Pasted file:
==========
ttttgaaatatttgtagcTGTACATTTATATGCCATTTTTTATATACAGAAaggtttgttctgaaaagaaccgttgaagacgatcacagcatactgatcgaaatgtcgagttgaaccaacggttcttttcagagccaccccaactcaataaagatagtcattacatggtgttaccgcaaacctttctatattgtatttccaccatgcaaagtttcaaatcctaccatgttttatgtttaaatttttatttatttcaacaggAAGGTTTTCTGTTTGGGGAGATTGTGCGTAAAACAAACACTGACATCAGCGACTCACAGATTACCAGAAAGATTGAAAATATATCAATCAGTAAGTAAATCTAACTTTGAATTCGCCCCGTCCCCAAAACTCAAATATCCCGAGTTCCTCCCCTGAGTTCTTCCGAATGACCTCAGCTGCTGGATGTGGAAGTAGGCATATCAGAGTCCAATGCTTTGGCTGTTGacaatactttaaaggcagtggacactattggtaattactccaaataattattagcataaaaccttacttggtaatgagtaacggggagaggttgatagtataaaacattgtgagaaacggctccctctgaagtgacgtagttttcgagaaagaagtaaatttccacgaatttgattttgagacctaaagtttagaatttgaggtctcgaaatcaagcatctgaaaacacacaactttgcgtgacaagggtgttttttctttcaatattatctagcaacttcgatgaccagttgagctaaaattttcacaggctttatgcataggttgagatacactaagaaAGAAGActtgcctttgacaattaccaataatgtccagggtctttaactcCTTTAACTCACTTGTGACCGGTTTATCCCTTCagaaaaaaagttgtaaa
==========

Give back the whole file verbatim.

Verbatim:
ttttgaaatatttgtagcTGTACATTTATATGCCATTTTTTATATACAGAAaggtttgttctgaaaagaaccgttgaagacgatcacagcatactgatcgaaatgtcgagttgaaccaacggttcttttcagagccaccccaactcaataaagatagtcattacatggtgttaccgcaaacctttctatattgtatttccaccatgcaaagtttcaaatcctaccatgttttatgtttaaatttttatttatttcaacaggAAGGTTTTCTGTTTGGGGAGATTGTGCGTAAAACAAACACTGACATCAGCGACTCACAGATTACCAGAAAGATTGAAAATATATCAATCAGTAAGTAAATCTAACTTTGAATTCGCCCCGTCCCCAAAACTCAAATATCCCGAGTTCCTCCCCTGAGTTCTTCCGAATGACCTCAGCTGCTGGATGTGGAAGTAGGCATATCAGAGTCCAATGCTTTGGCTGTTGacaatactttaaaggcagtggacactattggtaattactccaaataattattagcataaaaccttacttggtaatgagtaacggggagaggttgatagtataaaacattgtgagaaacggctccctctgaagtgacgtagttttcgagaaagaagtaaatttccacgaatttgattttgagacctaaagtttagaatttgaggtctcgaaatcaagcatctgaaaacacacaactttgcgtgacaagggtgttttttctttcaatattatctagcaacttcgatgaccagttgagctaaaattttcacaggctttatgcataggttgagatacactaagaaAGAAGActtgcctttgacaattaccaataatgtccagggtctttaactcCTTTAACTCACTTGTGACCGGTTTATCCCTTCagaaaaaaagttgtaaa